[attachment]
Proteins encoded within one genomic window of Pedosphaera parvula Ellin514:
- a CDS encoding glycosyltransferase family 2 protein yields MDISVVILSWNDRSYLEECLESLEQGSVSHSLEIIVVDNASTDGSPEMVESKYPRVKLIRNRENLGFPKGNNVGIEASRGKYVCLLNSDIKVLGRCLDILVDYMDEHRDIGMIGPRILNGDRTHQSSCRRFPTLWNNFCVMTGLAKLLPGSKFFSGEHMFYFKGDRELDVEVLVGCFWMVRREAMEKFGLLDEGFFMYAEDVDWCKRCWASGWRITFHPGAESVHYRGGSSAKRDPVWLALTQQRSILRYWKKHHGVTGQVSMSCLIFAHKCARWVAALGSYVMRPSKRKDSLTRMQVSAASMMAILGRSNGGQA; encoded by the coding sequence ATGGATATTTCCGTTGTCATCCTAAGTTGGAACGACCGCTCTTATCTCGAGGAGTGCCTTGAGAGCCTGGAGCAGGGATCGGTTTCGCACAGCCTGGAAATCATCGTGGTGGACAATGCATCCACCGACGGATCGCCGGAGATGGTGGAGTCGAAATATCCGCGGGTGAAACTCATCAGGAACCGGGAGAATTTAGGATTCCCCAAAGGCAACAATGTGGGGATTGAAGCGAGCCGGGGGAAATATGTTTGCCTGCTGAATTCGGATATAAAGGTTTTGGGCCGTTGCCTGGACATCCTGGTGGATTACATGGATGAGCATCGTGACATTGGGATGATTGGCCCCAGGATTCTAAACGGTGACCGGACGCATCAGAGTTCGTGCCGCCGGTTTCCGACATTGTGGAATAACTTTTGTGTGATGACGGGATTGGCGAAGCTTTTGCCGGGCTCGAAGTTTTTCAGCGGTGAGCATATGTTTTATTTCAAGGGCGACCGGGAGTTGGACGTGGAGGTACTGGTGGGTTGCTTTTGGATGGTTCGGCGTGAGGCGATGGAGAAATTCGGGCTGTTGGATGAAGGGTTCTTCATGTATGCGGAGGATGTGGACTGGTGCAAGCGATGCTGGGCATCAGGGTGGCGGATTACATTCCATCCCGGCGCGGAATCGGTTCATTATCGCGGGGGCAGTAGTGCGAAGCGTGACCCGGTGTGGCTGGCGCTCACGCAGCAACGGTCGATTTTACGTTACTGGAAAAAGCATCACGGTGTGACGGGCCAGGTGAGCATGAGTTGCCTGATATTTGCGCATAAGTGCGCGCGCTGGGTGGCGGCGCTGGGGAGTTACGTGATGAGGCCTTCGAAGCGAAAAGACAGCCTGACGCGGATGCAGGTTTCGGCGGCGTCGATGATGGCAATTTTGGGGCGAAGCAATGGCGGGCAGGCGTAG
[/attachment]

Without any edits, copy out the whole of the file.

Proteins encoded within one genomic window of Pedosphaera parvula Ellin514:
- a CDS encoding glycosyltransferase family 2 protein yields MDISVVILSWNDRSYLEECLESLEQGSVSHSLEIIVVDNASTDGSPEMVESKYPRVKLIRNRENLGFPKGNNVGIEASRGKYVCLLNSDIKVLGRCLDILVDYMDEHRDIGMIGPRILNGDRTHQSSCRRFPTLWNNFCVMTGLAKLLPGSKFFSGEHMFYFKGDRELDVEVLVGCFWMVRREAMEKFGLLDEGFFMYAEDVDWCKRCWASGWRITFHPGAESVHYRGGSSAKRDPVWLALTQQRSILRYWKKHHGVTGQVSMSCLIFAHKCARWVAALGSYVMRPSKRKDSLTRMQVSAASMMAILGRSNGGQA; encoded by the coding sequence ATGGATATTTCCGTTGTCATCCTAAGTTGGAACGACCGCTCTTATCTCGAGGAGTGCCTTGAGAGCCTGGAGCAGGGATCGGTTTCGCACAGCCTGGAAATCATCGTGGTGGACAATGCATCCACCGACGGATCGCCGGAGATGGTGGAGTCGAAATATCCGCGGGTGAAACTCATCAGGAACCGGGAGAATTTAGGATTCCCCAAAGGCAACAATGTGGGGATTGAAGCGAGCCGGGGGAAATATGTTTGCCTGCTGAATTCGGATATAAAGGTTTTGGGCCGTTGCCTGGACATCCTGGTGGATTACATGGATGAGCATCGTGACATTGGGATGATTGGCCCCAGGATTCTAAACGGTGACCGGACGCATCAGAGTTCGTGCCGCCGGTTTCCGACATTGTGGAATAACTTTTGTGTGATGACGGGATTGGCGAAGCTTTTGCCGGGCTCGAAGTTTTTCAGCGGTGAGCATATGTTTTATTTCAAGGGCGACCGGGAGTTGGACGTGGAGGTACTGGTGGGTTGCTTTTGGATGGTTCGGCGTGAGGCGATGGAGAAATTCGGGCTGTTGGATGAAGGGTTCTTCATGTATGCGGAGGATGTGGACTGGTGCAAGCGATGCTGGGCATCAGGGTGGCGGATTACATTCCATCCCGGCGCGGAATCGGTTCATTATCGCGGGGGCAGTAGTGCGAAGCGTGACCCGGTGTGGCTGGCGCTCACGCAGCAACGGTCGATTTTACGTTACTGGAAAAAGCATCACGGTGTGACGGGCCAGGTGAGCATGAGTTGCCTGATATTTGCGCATAAGTGCGCGCGCTGGGTGGCGGCGCTGGGGAGTTACGTGATGAGGCCTTCGAAGCGAAAAGACAGCCTGACGCGGATGCAGGTTTCGGCGGCGTCGATGATGGCAATTTTGGGGCGAAGCAATGGCGGGCAGGCGTAG